Perioperative durvalumab-based regimen improves outcomes in resectable NSCLC

Audrey Abella
12 Jun 2023
Perioperative durvalumab-based regimen improves outcomes in resectable NSCLC

In individuals with resectable non-small-cell lung cancer (NSCLC), the addition of perioperative durvalumab to neoadjuvant chemotherapy improved pathologic complete response (pCR) and event-free survival (EFS), findings from the AEGEAN study have shown.

AEGEAN achieved its primary endpoint of pathologic response,” said Dr John Heymach from The University of Texas MD Anderson Cancer Center, Houston, Texas, US, at AACR 2023. This was reflected by the statistically significant increase in pCR (17 percent vs 4 percent; p=0.000036) and major pathologic response with durvalumab vs placebo (33 percent vs 12 percent; p=0.000002).

There was also a significant EFS improvement with durvalumab vs placebo (median not reached vs 25.9 months; stratified hazard ratio [HR], 0.68; p=003902). Median follow-up in censored patients was 11.7 months. At 24 months, EFS rate was higher with durvalumab than with placebo (63 percent vs 52 percent). [AACR 2023, abstract CT005]

Moreover, there was a clear and consistent EFS benefit with durvalumab vs placebo regardless of the planned platinum agent. The respective HRs for cisplatin and carboplatin were 0.59 and 0.73.

The pCR and EFS benefits with durvalumab vs placebo were observed across major subgroups, with a trend towards greater benefit in current smokers (24 percent vs 4 percent [pCR] and HR, 0.48 [EFS]).

Regardless of causality, the durvalumab and placebo arms had similar rates of grade 3/4 adverse events (AEs; 42 percent vs 43 percent) and grade 3/4 AEs possibly related to treatment (32 percent vs 33 percent). Any-grade immune-mediated AE rate was higher with durvalumab vs placebo (24 percent vs 10 percent), but these were largely grade 1/2 events.

The regimen had a manageable safety profile that aligned with the known safety profiles of durvalumab and chemo. The addition of durvalumab did not impact the completion of neoadjuvant chemo or surgery, said Heymach.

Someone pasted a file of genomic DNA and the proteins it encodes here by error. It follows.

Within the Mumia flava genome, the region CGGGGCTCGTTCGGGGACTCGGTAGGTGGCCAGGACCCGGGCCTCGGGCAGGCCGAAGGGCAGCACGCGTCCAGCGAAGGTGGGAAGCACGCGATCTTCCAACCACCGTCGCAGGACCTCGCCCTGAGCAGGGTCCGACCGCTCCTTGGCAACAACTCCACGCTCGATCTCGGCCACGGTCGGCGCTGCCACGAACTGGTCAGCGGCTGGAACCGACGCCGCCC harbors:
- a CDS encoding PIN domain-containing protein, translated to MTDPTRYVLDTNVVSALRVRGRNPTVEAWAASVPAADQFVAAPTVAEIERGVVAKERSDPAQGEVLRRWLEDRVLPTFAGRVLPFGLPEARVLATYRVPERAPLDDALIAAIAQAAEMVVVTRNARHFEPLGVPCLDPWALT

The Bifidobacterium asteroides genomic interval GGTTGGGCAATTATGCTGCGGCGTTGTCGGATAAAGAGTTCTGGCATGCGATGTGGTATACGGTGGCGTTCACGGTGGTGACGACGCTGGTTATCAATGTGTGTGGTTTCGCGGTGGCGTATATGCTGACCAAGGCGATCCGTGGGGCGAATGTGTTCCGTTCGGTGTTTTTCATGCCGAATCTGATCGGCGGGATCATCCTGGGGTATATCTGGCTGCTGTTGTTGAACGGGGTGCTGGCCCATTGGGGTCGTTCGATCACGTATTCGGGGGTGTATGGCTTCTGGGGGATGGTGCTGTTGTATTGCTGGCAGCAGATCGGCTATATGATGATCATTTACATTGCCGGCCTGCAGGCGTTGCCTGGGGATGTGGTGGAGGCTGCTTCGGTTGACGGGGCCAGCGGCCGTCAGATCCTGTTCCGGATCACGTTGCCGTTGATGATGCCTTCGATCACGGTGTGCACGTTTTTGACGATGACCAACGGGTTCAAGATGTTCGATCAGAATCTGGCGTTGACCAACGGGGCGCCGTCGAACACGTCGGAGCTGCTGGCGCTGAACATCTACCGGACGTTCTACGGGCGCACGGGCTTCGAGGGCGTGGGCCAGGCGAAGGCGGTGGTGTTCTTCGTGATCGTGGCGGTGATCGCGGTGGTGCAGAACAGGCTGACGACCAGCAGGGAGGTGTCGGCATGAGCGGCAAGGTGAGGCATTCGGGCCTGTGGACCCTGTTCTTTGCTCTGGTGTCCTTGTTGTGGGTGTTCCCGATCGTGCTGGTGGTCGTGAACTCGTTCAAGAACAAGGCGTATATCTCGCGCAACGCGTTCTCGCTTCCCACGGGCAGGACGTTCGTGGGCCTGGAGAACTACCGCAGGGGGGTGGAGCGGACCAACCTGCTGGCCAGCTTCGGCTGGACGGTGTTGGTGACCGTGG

An effective backbone

The study comprised 802 treatment-naïve patients (median age 65 years, 72 percent male) with resectable NSCLC (stage IIA–IIIB), confirmed PD-L1 status, and no documented EGFR/ALK aberrations. They were randomized 1:1 to receive platinum-based chemo plus IV durvalumab 1,500 mg or placebo Q3W for four cycles, followed by surgery. They continued with durvalumab or placebo Q4W (up to 12 cycles) postoperatively.

“NSCLC remains a leading cause of cancer mortality, and historically, about half of patients who undergo resection experience recurrence,” noted Heymach in a press release. “Anything we can do to increase cure rates for these patients could potentially be a tremendous advance.”

For early-stage NSCLC, surgery remains the primary treatment with curative intent. For resectable NSCLC, immunotherapy with PD-(L)1 inhibition in the neoadjuvant or adjuvant setting has shown benefit, noted Heymach. “Perioperative regimens combining these two approaches could further provide benefit by priming antitumour immunity when the tumour is still in place and when draining lymph nodes are present, and by providing sustained PD1 pathway inhibition after surgery to potentially eradicate micro-metastases.”

AEGEAN showed that combining perioperative immunotherapy and neoadjuvant chemotherapy is a potential new treatment for resectable NSCLC, Heymach said. “Our study has laid the foundation that we can build on by designing new combination regimens on top of this effective backbone.”


But does AEGEAN define SoC for NSCLC?

“Not yet,” stressed discussant Dr Roy Herbst from the Yale School of Medicine, New Haven, Connecticut, US. “It is ‘a’ standard, but not ‘the’ standard of care (SoC).”

Given the lack of comparison with the current SoC, it is impossible to determine the role of the different components, he said. “More work is needed to better identify and evaluate pathologic biomarkers of response and future therapy. Additional trial maturity is needed to better understand the benefit of extra adjuvant therapy.”

The study is ongoing to evaluate longer term outcomes, including EFS, disease-free survival and overall survival.


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